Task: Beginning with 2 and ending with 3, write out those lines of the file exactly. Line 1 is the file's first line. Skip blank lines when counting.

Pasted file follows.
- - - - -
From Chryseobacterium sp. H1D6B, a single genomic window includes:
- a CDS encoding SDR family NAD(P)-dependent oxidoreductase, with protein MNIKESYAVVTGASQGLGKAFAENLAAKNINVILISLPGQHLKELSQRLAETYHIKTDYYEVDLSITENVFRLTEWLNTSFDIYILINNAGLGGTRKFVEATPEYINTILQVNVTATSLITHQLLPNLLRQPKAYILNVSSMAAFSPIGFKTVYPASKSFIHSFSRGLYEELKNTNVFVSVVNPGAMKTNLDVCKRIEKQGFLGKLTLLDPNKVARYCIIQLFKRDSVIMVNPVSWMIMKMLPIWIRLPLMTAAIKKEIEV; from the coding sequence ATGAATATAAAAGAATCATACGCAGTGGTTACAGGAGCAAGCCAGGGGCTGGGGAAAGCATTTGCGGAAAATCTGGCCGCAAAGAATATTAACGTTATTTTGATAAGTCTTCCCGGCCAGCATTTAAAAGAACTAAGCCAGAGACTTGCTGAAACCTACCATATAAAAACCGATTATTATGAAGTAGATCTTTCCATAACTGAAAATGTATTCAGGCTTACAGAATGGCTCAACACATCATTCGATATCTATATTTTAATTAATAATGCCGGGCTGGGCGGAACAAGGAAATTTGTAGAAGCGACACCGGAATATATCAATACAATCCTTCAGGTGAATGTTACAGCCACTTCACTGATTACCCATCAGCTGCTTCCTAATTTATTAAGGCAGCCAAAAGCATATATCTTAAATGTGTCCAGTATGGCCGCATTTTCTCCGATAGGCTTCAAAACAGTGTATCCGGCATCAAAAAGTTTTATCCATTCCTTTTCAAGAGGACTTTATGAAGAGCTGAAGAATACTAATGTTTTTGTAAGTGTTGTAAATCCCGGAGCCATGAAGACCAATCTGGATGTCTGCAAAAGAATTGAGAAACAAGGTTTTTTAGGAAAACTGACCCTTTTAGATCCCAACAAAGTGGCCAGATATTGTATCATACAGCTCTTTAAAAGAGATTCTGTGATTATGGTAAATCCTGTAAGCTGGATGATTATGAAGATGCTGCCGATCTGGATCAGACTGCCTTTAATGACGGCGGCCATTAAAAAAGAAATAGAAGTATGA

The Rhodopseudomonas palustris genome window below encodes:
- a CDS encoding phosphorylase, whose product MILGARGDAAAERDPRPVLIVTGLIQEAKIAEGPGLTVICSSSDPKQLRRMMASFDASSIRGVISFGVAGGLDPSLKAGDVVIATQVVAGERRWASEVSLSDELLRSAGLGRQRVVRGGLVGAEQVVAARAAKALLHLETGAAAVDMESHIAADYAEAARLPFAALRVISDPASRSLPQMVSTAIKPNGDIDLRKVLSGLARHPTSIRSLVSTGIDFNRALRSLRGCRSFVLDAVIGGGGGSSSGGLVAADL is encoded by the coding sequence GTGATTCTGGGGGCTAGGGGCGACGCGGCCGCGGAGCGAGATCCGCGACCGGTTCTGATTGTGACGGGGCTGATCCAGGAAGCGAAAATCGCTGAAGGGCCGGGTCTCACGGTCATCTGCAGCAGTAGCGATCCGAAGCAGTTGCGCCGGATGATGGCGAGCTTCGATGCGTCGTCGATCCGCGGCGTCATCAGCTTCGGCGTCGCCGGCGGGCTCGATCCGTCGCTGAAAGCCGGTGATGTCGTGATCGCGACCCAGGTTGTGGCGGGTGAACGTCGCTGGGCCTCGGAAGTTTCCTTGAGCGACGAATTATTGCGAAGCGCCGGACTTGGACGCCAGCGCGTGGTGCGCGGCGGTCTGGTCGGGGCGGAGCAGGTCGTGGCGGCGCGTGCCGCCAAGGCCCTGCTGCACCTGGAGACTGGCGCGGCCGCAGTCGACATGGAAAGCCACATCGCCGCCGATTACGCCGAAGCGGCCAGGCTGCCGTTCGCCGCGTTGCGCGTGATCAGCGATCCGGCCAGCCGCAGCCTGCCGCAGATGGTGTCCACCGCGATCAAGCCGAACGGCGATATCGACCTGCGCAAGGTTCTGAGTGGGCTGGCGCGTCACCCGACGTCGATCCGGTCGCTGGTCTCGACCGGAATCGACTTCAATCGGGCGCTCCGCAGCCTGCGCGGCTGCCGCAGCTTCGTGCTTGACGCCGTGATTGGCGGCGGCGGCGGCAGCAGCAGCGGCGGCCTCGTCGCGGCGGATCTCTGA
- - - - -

- a CDS encoding SDR family NAD(P)-dependent oxidoreductase, with protein MNIKESYAVVTGASQGLGKAFAENLAAKNINVILISLPGQHLKELSQRLAETYHIKTDYYEVDLSITENVFRLTEWLNTSFDIYILINNAGLGGTRKFVEATPEYINTILQVNVTATSLITHQLLPNLLRQPKAYILNVSSMAAFSPIGFKTVYPASKSFIHSFSRGLYEELKNTNVFVSVVNPGAMKTNLDVCKRIEKQGFLGKLTLLDPNKVARYCIIQLFKRDSVIMVNPVSWMIMKMLPIWIRLPLMTAAIKKEIEV; from the coding sequence ATGAATATAAAAGAATCATACGCAGTGGTTACAGGAGCAAGCCAGGGGCTGGGGAAAGCATTTGCGGAAAATCTGGCCGCAAAGAATATTAACGTTATTTTGATAAGTCTTCCCGGCCAGCATTTAAAAGAACTAAGCCAGAGACTTGCTGAAACCTACCATATAAAAACCGATTATTATGAAGTAGATCTTTCCATAACTGAAAATGTATTCAGGCTTACAGAATGGCTCAACACATCATTCGATATCTATATTTTAATTAATAATGCCGGGCTGGGCGGAACAAGGAAATTTGTAGAAGCGACACCGGAATATATCAATACAATCCTTCAGGTGAATGTTACAGCCACTTCACTGATTACCCATCAGCTGCTTCCTAATTTATTAAGGCAGCCAAAAGCATATATCTTAAATGTGTCCAGTATGGCCGCATTTTCTCCGATAGGCTTCAAAACAGTGTATCCGGCATCAAAAAGTTTTATCCATTCCTTTTCAAGAGGACTTTATGAAGAGCTGAAGAATACTAATGTTTTTGTAAGTGTTGTAAATCCCGGAGCCATGAAGACCAATCTGGATGTCTGCAAAAGAATTGAGAAACAAGGTTTTTTAGGAAAACTGACCCTTTTAGATCCCAACAAAGTGGCCAGATATTGTATCATACAGCTCTTTAAAAGAGATTCTGTGATTATGGTAAATCCTGTAAGCTGGATGATTATGAAGATGCTGCCGATCTGGATCAGACTGCCTTTAATGACGGCGGCCATTAAAAAAGAAATAGAAGTATGA

The Rhodopseudomonas palustris genome window below encodes: